I've got a secret little trick that I figured out while I was managing the Gameplay Programming team at Surreal. (Actually, I discovered some of this while managing the Tools Team, but I refined and codified it when I moved to Gameplay).

We moved to an Agile project management method (kind of based on Scrum) at Surreal in October 2005. Now, people have varying thoughts as to whether or not it was successful or not - but that's for another post - but the upshot of it was that we ended up having two Gameplay team stand-up meetings a week.

One of the things I did early on after moving to the Gameplay team - given that we had two meetings a week - was to look at exactly what those meetings were doing for the team. It ends up that really, the meetings had several purposes:

  1. To update the status of the team for Production, which we were already tracking in another way anyway.
  2. To update the team and keep them apprised of what each other were doing. Kind of a forced exchange of information.
  3. To provide an opportunity for people to exchange information and ideas.

Now, 1) we were already doing via email, and 2) was good, but kind of out of scope for a 15 minute stand-up meeting (it'd expand the meeting for one). 3) seemed like a great thing to me, but needed more flexibility.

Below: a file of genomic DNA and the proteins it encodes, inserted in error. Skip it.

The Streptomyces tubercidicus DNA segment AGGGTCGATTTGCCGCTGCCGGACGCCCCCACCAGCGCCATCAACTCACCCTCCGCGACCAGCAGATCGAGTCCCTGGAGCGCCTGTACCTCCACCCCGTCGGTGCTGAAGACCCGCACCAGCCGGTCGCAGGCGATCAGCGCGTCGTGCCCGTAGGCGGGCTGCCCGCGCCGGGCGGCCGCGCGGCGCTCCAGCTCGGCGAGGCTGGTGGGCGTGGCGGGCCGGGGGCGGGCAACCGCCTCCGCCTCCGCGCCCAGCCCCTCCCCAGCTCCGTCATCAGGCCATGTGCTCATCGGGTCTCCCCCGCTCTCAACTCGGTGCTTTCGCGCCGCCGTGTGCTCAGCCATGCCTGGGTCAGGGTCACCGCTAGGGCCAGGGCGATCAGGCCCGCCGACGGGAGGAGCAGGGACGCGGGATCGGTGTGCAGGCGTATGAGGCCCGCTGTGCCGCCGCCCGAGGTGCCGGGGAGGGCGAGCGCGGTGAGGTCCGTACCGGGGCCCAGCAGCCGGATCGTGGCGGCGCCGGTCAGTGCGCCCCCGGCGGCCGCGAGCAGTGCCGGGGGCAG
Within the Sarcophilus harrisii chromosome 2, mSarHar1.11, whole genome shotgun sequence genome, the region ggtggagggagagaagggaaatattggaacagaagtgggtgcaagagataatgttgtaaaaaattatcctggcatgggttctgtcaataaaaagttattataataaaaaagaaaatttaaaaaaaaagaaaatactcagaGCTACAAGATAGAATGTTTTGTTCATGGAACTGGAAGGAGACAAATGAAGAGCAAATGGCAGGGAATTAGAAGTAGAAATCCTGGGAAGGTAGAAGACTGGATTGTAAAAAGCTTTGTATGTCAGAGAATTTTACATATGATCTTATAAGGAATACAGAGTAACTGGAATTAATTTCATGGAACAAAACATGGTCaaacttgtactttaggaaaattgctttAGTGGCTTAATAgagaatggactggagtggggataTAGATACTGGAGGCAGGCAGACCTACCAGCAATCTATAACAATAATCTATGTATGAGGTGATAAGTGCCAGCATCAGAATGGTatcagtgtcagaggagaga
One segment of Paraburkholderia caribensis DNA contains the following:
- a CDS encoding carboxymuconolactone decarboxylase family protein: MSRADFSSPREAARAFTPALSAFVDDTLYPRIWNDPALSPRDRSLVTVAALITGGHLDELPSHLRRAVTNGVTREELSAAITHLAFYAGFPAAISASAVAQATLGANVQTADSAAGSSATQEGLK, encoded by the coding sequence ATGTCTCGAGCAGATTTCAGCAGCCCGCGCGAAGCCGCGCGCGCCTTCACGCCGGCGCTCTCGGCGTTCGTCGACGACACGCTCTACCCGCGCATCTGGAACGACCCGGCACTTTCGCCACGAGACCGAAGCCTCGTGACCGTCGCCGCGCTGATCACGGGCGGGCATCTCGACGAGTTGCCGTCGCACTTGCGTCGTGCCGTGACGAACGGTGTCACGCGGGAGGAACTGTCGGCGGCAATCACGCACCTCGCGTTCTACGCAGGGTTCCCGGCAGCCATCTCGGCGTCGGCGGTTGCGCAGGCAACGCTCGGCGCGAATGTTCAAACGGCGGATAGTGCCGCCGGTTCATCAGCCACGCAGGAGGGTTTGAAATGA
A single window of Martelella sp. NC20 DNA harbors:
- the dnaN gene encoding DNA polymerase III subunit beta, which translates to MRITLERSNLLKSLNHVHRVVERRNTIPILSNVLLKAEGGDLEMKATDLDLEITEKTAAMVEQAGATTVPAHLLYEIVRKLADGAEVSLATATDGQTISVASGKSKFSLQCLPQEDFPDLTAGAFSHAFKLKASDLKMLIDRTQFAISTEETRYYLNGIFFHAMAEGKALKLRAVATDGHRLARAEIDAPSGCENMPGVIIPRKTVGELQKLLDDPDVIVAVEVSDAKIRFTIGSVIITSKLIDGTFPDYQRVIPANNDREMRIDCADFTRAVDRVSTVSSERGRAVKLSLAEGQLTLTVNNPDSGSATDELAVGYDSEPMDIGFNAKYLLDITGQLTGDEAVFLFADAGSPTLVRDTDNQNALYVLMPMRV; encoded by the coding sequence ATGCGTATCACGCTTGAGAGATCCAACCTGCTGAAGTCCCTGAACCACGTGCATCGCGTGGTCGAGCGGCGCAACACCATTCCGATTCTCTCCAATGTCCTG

By this point I was already doing 1 on 1's with each team member, once a week; these were working well, and mainly I was using them to allow for private conversation about things that were bugging each team member, and to resolve inter-personnel issues, find out what was blocking them and so on.

And of course, Summer hit. And we were in crunch. Again. (We crunched all the way through the previous summer on Suffering: Ties That Bind... I was working 14 hours days on weekdays, and 8 hour days - sometimes longer - on weekends for three months).

Now, Summer in Seattle is a gorgeous time. After spending all winter under oppressive gray skies, everything flips and Seattle becomes one of the most gorgeous places on the planet.